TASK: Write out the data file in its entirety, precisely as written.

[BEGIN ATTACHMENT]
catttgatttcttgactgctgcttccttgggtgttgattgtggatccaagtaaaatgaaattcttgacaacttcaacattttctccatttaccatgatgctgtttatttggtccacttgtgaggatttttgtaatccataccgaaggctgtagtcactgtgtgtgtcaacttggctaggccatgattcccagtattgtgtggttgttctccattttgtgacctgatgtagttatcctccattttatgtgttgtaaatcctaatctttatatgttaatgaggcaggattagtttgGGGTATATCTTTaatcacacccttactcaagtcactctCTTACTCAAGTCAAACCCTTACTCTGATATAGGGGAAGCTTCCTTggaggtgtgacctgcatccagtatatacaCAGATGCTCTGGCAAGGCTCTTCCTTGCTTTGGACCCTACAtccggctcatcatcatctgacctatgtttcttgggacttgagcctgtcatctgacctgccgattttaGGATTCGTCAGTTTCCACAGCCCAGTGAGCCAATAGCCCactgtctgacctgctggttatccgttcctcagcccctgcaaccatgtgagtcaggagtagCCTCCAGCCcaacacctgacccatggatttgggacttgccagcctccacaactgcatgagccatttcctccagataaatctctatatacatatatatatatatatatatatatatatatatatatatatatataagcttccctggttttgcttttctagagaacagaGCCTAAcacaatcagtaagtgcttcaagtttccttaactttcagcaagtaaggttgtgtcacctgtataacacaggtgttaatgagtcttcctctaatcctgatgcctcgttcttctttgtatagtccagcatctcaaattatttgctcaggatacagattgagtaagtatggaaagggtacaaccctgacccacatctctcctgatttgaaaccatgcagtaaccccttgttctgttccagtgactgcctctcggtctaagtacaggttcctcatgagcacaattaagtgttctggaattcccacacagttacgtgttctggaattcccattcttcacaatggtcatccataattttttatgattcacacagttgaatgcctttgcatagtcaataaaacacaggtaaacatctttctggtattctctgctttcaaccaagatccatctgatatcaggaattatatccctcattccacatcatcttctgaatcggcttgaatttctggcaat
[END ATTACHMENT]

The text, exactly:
catttgatttcttgactgctgcttccttgggtgttgattgtggatccaagtaaaatgaaattcttgacaacttcaacattttctccatttaccatgatgctgtttatttggtccacttgtgaggatttttgtaatccataccgaaggctgtagtcactgtgtgtgtcaacttggctaggccatgattcccagtattgtgtggttgttctccattttgtgacctgatgtagttatcctccattttatgtgttgtaaatcctaatctttatatgttaatgaggcaggattagtttgGGGTATATCTTTaatcacacccttactcaagtcactctCTTACTCAAGTCAAACCCTTACTCTGATATAGGGGAAGCTTCCTTggaggtgtgacctgcatccagtatatacaCAGATGCTCTGGCAAGGCTCTTCCTTGCTTTGGACCCTACAtccggctcatcatcatctgacctatgtttcttgggacttgagcctgtcatctgacctgccgattttaGGATTCGTCAGTTTCCACAGCCCAGTGAGCCAATAGCCCactgtctgacctgctggttatccgttcctcagcccctgcaaccatgtgagtcaggagtagCCTCCAGCCcaacacctgacccatggatttgggacttgccagcctccacaactgcatgagccatttcctccagataaatctctatatacatatatatatatatatatatatatatatatatatatatatatataagcttccctggttttgcttttctagagaacagaGCCTAAcacaatcagtaagtgcttcaagtttccttaactttcagcaagtaaggttgtgtcacctgtataacacaggtgttaatgagtcttcctctaatcctgatgcctcgttcttctttgtatagtccagcatctcaaattatttgctcaggatacagattgagtaagtatggaaagggtacaaccctgacccacatctctcctgatttgaaaccatgcagtaaccccttgttctgttccagtgactgcctctcggtctaagtacaggttcctcatgagcacaattaagtgttctggaattcccacacagttacgtgttctggaattcccattcttcacaatggtcatccataattttttatgattcacacagttgaatgcctttgcatagtcaataaaacacaggtaaacatctttctggtattctctgctttcaaccaagatccatctgatatcaggaattatatccctcattccacatcatcttctgaatcggcttgaatttctggcaat